This month’s story was all about design. Designer Anna Karlin used the STORY space and storefront as her medium to explore the different aspects of design and to start a conversation on what is design. The store featured everything from gold Pantone iPhone cases to an on-site Barista Bot, courtesy of GE, that presents visitors with a free cup of illycaffè, complete with laser etching on the foam.
What makes STORY so innovative is that is approaching retail and merchandising in an entirely new way – combining message, marketing and products in one curated collection that never gets stale due to its changing nature. Wired Magazine included STORY in its discussion of elastic environments and how space can be better utilized and presented for the consumer that is tired of the standard warehouse store layout.
One of the biggest business problems with a model like this is that the store has to shut down for 4-10 days every month. This means nothing gets sold during that time, which for a store in Manhattan, could be a death sentence. Rachel Shechtman decided that to work around this, she would not make the store entirely dependent on profits from the products themselves. Instead, she also partners with various corporations that fit each month’s theme as sponsors (similar to way that magazines have editorials – the products, and ads – the sponsors). The sponsorships always make sense with the story that she is telling. For the story on color, Rachel worked with Benjamin Moore Paint, who were also able to bring their expertise on color into the conversation.
Another key component of STORY is actually starting discussions among its community about the current theme. STORY hosts events almost every week featuring speakers, product launches and workshops that anyone can attend. The goal is to start a dialogue around these themes and make shopping or exploring new products a collaborative and inclusive process, not simply a task to cross off your to do list.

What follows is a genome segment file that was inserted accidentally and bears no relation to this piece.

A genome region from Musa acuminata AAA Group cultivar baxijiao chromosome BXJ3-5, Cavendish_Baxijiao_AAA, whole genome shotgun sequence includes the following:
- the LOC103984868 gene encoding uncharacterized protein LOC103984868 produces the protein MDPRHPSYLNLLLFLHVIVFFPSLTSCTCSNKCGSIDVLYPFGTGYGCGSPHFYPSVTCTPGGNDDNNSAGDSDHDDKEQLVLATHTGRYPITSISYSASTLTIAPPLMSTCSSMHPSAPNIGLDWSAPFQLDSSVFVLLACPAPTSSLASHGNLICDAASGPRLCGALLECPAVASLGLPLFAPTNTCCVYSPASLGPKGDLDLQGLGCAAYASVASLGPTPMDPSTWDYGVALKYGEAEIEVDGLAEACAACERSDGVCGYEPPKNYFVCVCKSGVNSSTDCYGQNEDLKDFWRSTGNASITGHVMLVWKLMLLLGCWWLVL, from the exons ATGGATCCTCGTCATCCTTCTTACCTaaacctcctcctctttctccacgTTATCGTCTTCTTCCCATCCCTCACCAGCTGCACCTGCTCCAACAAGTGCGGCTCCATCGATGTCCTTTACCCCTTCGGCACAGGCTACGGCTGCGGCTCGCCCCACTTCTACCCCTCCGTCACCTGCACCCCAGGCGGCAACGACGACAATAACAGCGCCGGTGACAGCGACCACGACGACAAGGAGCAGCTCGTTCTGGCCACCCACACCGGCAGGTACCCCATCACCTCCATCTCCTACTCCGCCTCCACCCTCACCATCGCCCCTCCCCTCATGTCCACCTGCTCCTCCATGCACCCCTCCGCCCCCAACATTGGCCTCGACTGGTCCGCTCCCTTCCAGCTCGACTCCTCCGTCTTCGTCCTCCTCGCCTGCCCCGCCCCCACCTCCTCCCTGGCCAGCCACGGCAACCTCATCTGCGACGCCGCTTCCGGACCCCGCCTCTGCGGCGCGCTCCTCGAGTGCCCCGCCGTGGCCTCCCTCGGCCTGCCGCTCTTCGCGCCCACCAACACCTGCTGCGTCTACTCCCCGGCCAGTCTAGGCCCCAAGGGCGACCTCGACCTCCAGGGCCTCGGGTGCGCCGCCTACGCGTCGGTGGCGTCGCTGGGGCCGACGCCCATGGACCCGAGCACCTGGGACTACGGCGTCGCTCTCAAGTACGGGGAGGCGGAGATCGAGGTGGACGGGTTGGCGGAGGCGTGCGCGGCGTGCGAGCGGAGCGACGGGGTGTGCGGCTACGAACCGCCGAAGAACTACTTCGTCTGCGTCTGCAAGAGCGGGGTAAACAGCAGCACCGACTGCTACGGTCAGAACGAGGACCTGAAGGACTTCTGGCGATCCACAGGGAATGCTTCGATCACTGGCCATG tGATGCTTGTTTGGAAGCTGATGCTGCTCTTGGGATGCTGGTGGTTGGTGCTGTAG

As people have less time, they want more from their experiences. STORY is experimenting with different ways of bringing the most rewarding experiences to their customers. While doing so, they are becoming not just a destination but a resource for their visitors – to learn new skills, engage with new people and things and to come together in a collaborative and inquisitive shopping experience. I think other retailers are going to start catching on and incorporating this model into a more traditional store environment, which will make the process of shopping more rewarding on a larger scale.
Russia’s Pavilion at the 2012 Venice Biennale is perhaps another example of Russia’s love for over-the-top design and presentation, but it is also just genuinely AWESOME.
image via designboom
The pavilion is split into two completely separated sections; you have to walk out of the pavilion and enter through another doorway to access the other part. The top section has every surface covered with QR codes that, when read through the Samsung tablets provided, feature different design submissions for the new business and technology city of Skolkovo, located right outside of Moscow. The Skolkovo project, or i-City, is a fairly controversial new initiative to encourage new business opportunities and investment in Russia through an “open” city with an investor-friendly tax structure. However, funding and support for the project has mostly been from the government with little foreign funding as of yet, resulting in an unclear forecast of how successful the project is going to be. i-City is scheduled to open in 2017 with a university, housing, and space for over 500 companies to work in various science and technology fields.
image via designboom
The bottom section, which in some ways is even cooler than the top section, features tiny backlit images of the Soviet Union’s many secret science-related cities of the past. The room is entirely dark except for these small images, creating a very intimate setting for the viewers of these rarely seen photos of cities from all over the Soviet Union, many of which don’t exist anymore.
image via designboom
Both sections of the Biennale exhibition were curated by Sergei Tchoban and Sergey Kuznetsov of SPEECH Tchoban & Kuznetsov, who are also masterplanning the Skolkovo project. The architectural team they’ve chosen for the project includes Pierre de Meuron, Rem Koolhaas, Kazuyo Sejima, and the Venice Architecture Biennale’s director David Chipperfield, plus the future winners of several rounds of competitions that will be held as the project progresses.
image via designboom
Overall, Russia’s Pavilion is pretty amazing (although it did not win first place), but I wonder how much of it “show-factor” and how much of it is really high quality design? And while I didn’t get to see it in person, which might disqualify me from weighing in, I did get a full run-down from someone who got to experience it live. My take is that it’s both: a really spectacular presentation but also an exploration of some incredible concepts.
September 12′s daily design idea is also the big question that remains: how successful will the very top-down economic initiative of the Skolkovo project be for Russia, particularly now that it has been juxtaposed so publicly with many of the region’s lost cities?